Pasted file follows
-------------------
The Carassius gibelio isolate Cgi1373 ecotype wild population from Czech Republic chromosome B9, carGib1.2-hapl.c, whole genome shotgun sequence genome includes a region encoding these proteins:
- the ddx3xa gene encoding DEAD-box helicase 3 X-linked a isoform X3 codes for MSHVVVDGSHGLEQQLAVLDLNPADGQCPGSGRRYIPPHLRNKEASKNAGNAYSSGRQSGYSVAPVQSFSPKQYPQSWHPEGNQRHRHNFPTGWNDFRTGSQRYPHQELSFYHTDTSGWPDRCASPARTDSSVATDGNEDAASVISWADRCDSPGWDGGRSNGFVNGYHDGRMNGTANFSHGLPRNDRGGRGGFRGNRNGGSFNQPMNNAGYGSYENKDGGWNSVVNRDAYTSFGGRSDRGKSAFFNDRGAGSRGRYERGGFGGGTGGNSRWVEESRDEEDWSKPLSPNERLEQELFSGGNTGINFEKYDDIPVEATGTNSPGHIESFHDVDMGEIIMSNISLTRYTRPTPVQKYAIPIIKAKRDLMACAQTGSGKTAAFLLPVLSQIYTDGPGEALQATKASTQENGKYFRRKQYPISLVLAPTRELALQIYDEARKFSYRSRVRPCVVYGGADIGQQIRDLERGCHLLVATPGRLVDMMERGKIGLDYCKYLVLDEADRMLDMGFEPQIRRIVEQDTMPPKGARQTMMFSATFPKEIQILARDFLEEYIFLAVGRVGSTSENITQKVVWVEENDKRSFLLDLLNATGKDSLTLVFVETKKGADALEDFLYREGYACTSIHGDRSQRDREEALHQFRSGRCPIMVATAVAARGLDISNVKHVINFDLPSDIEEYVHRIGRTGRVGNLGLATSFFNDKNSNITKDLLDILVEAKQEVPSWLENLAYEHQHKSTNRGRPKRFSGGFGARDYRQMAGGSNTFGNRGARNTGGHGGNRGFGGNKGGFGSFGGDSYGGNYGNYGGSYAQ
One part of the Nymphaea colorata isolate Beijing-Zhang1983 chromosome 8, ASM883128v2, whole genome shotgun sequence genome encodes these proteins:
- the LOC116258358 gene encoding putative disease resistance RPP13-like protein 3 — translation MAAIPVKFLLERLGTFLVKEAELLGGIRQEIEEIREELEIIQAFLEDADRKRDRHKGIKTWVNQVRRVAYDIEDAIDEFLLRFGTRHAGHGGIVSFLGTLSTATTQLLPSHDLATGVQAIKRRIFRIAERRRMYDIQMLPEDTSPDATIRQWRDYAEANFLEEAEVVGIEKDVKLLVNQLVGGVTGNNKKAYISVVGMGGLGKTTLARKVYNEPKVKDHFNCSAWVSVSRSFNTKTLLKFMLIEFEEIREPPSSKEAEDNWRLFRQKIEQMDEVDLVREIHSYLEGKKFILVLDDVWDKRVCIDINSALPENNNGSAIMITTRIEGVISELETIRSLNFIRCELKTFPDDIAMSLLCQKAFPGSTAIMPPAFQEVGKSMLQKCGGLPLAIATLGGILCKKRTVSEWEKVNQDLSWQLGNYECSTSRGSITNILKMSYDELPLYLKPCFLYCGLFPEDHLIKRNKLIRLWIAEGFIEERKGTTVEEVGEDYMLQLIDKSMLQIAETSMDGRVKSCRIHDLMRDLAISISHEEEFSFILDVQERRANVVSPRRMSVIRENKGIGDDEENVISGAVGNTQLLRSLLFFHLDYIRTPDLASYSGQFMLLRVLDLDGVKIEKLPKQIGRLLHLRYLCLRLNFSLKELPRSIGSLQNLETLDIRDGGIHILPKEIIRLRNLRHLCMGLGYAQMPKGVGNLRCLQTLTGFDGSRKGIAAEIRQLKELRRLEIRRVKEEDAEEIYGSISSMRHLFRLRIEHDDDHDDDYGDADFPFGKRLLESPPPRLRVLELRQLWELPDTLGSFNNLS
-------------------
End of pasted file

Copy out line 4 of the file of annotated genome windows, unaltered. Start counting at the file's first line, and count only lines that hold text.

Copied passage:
- the LOC116258358 gene encoding putative disease resistance RPP13-like protein 3 — translation MAAIPVKFLLERLGTFLVKEAELLGGIRQEIEEIREELEIIQAFLEDADRKRDRHKGIKTWVNQVRRVAYDIEDAIDEFLLRFGTRHAGHGGIVSFLGTLSTATTQLLPSHDLATGVQAIKRRIFRIAERRRMYDIQMLPEDTSPDATIRQWRDYAEANFLEEAEVVGIEKDVKLLVNQLVGGVTGNNKKAYISVVGMGGLGKTTLARKVYNEPKVKDHFNCSAWVSVSRSFNTKTLLKFMLIEFEEIREPPSSKEAEDNWRLFRQKIEQMDEVDLVREIHSYLEGKKFILVLDDVWDKRVCIDINSALPENNNGSAIMITTRIEGVISELETIRSLNFIRCELKTFPDDIAMSLLCQKAFPGSTAIMPPAFQEVGKSMLQKCGGLPLAIATLGGILCKKRTVSEWEKVNQDLSWQLGNYECSTSRGSITNILKMSYDELPLYLKPCFLYCGLFPEDHLIKRNKLIRLWIAEGFIEERKGTTVEEVGEDYMLQLIDKSMLQIAETSMDGRVKSCRIHDLMRDLAISISHEEEFSFILDVQERRANVVSPRRMSVIRENKGIGDDEENVISGAVGNTQLLRSLLFFHLDYIRTPDLASYSGQFMLLRVLDLDGVKIEKLPKQIGRLLHLRYLCLRLNFSLKELPRSIGSLQNLETLDIRDGGIHILPKEIIRLRNLRHLCMGLGYAQMPKGVGNLRCLQTLTGFDGSRKGIAAEIRQLKELRRLEIRRVKEEDAEEIYGSISSMRHLFRLRIEHDDDHDDDYGDADFPFGKRLLESPPPRLRVLELRQLWELPDTLGSFNNLS